A basic supply chain diagram.
Reading a supply chain diagram requires knowing the direction, notation, and scope of the diagram, all of which can vary. Once the fundamentals have been understood, the physical product and the flow of information in a supply chain are important facts when conducting an assessment. A supply chain diagram can provide information about product flow, information flow, and financial flow.
A supply chain is an organizational system used by companies to move products from their warehouses to consumers.
Diagrams usually show processes in a linear or horizontal fashion. Supply chains often have both a downstream and an upstream flow, which means that products and information can flow in multiple directions on the same diagram. The data movement ascends towards the company’s suppliers. Information that moves downstream is addressed to customers.
Supply chains can cover all aspects of collection and distribution, from production to inventory and customer service. When reading a supply chain diagram, therefore, keep the chosen scope of the diagram in mind. The actual supply chain can be as long as starting with the collection of natural resources, through various channels and means of construction, to distribution between smaller storage facilities or retail stores. A supply chain diagram is often constructed to assess specific sections of the supply chain and therefore can be limited in scope.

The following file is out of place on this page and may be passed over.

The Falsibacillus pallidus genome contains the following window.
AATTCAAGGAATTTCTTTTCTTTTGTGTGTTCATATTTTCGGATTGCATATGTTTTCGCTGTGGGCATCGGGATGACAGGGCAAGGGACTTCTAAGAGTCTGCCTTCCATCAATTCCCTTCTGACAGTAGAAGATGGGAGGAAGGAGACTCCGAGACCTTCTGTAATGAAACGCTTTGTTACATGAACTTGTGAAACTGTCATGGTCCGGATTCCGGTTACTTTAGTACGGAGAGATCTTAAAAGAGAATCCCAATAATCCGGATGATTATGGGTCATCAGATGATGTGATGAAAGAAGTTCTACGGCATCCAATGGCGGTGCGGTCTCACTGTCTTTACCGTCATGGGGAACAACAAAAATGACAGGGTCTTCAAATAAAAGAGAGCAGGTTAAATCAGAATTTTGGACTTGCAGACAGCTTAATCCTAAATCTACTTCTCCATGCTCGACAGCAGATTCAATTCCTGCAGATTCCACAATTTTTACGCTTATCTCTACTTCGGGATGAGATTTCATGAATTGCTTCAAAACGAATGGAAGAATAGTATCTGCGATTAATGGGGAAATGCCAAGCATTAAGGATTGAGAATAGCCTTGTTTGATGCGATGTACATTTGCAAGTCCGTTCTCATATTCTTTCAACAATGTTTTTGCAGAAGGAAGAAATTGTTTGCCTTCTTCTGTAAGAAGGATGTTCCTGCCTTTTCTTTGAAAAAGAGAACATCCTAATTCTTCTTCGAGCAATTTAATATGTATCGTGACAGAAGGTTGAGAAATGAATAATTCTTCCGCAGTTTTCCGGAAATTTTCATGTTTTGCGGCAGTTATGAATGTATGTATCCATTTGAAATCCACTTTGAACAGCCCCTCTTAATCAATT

The Supply Chain Operations Reference Model (SCOR) is the most commonly used variety of supply chain diagram management tools. It starts with the supplier’s supplier, rather than starting with the collection of natural resources, and ends with the customer’s customer. SCOR uses process modeling, performance measurements and best practice metrics to identify and diagnose problem areas in a supply chain.
The signs and symbols in the diagram must be understood when reading and evaluating a diagram. Supply chains do not have a defined standard notation, such as the business process modeling notation. The software or people who create the diagram often use their own notation.
When reading a supply chain diagram, it helps to understand the metrics used in the diagram. Supply chain metrics are often included in a diagram to track performance. Metrics include, but are not limited to, inventory turns, cycle time, and fill rate measurement. Familiarizing yourself with diagram-specific metrics, definitions, and collection methods will help readers more effectively read a supply chain diagram. For example, while the definition of inventory turns may be widely accepted, many metrics are defined by the industry or business.
Knowing whether the supply chain is shown in real time is another important aspect of reading a supply chain diagram. Supply chain management software and applications have increased the speed of supply chain assessment. Certain programs allow supply chain management information to be accessible to all parties in the supply chain, greatly increasing information input.